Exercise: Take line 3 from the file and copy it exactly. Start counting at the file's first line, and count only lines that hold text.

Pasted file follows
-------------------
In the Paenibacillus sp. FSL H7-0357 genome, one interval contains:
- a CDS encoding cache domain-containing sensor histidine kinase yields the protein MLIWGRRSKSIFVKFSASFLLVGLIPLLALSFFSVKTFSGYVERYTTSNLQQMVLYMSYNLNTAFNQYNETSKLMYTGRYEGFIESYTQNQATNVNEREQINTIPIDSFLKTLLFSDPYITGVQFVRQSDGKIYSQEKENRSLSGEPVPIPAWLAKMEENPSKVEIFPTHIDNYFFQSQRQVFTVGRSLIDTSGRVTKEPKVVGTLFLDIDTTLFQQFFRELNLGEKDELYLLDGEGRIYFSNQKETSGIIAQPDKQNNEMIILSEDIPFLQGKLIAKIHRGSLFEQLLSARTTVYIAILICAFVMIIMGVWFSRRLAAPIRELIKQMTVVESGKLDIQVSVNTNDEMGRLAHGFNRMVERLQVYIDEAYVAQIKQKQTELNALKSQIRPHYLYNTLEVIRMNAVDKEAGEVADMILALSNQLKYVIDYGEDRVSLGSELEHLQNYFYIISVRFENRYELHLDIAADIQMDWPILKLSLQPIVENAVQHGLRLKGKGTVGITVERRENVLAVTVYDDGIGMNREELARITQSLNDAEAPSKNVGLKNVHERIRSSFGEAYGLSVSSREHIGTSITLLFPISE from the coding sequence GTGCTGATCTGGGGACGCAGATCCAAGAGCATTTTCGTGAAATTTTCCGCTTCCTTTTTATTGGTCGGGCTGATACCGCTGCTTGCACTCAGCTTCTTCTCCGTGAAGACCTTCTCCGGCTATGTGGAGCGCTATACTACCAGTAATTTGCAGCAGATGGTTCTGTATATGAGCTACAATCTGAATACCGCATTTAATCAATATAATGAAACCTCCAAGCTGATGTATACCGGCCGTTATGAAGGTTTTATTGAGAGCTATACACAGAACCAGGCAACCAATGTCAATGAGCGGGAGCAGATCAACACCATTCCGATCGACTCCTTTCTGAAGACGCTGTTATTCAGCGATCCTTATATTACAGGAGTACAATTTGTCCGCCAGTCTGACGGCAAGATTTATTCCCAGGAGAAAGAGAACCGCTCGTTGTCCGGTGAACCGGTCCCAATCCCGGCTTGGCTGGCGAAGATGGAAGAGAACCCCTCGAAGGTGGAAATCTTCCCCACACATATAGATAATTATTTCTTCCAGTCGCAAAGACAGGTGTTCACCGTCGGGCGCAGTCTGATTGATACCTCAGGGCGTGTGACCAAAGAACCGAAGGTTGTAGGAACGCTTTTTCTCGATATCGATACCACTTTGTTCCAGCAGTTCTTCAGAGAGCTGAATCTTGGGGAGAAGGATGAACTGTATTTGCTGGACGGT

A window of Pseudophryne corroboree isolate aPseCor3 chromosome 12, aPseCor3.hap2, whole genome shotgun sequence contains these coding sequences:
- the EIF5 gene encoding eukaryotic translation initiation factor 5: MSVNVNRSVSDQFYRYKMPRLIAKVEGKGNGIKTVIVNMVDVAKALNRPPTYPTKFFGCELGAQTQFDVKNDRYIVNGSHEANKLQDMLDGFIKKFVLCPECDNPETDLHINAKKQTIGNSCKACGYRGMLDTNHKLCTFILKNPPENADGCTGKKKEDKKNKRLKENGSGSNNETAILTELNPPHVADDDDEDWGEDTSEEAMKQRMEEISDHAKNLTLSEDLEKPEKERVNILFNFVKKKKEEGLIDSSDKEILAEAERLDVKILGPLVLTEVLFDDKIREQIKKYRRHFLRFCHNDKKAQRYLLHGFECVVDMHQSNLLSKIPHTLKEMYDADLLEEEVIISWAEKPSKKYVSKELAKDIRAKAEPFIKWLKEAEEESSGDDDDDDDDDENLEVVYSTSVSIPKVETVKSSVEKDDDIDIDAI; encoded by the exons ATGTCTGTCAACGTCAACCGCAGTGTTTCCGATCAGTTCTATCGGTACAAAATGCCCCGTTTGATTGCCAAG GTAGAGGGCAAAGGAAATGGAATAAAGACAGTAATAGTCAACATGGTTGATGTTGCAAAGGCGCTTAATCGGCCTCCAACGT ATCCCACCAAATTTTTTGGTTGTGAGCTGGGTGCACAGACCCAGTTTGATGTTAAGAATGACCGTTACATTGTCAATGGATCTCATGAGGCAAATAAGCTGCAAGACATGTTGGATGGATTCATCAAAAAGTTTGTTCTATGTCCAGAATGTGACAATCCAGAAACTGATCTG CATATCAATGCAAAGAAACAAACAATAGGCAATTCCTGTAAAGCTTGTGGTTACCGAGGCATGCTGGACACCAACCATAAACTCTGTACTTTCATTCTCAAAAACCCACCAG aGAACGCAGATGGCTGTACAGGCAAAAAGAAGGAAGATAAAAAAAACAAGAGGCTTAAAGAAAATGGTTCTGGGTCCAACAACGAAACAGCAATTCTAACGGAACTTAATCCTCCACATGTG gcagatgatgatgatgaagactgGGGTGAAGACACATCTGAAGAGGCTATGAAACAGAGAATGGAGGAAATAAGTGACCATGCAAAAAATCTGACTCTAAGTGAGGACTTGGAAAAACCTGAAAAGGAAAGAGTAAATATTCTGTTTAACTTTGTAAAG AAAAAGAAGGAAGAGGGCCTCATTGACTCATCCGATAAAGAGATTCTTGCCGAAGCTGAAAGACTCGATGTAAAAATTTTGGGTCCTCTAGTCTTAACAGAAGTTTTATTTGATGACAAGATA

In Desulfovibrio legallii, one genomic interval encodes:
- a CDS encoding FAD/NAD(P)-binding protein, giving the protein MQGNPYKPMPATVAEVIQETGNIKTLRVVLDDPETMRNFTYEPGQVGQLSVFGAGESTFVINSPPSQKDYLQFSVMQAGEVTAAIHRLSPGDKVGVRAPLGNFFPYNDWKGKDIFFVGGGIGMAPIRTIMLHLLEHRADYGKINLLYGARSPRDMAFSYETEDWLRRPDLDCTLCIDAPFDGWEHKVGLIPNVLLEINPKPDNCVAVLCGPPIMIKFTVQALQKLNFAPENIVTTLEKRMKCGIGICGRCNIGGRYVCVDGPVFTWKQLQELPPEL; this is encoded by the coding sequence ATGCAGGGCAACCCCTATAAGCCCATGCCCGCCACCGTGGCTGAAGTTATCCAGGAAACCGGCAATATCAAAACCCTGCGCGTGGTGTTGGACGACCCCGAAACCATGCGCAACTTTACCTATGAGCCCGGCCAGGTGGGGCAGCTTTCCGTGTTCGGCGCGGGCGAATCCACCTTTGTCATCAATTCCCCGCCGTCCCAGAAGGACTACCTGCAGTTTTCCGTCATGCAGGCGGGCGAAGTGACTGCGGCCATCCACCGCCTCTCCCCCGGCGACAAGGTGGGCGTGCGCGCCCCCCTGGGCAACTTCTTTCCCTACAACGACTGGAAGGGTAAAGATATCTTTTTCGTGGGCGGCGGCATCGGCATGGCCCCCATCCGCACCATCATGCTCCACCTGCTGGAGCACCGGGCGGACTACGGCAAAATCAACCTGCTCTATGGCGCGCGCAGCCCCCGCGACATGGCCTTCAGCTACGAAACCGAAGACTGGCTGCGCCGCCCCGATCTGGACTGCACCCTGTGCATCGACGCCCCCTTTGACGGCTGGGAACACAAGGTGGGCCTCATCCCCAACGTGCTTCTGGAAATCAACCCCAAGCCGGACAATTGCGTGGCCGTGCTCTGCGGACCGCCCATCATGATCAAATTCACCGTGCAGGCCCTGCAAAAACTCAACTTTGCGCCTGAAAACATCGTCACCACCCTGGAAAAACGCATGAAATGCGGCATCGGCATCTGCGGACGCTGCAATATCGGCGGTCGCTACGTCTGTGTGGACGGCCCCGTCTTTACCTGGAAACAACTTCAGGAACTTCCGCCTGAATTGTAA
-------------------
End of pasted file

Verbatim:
A window of Pseudophryne corroboree isolate aPseCor3 chromosome 12, aPseCor3.hap2, whole genome shotgun sequence contains these coding sequences: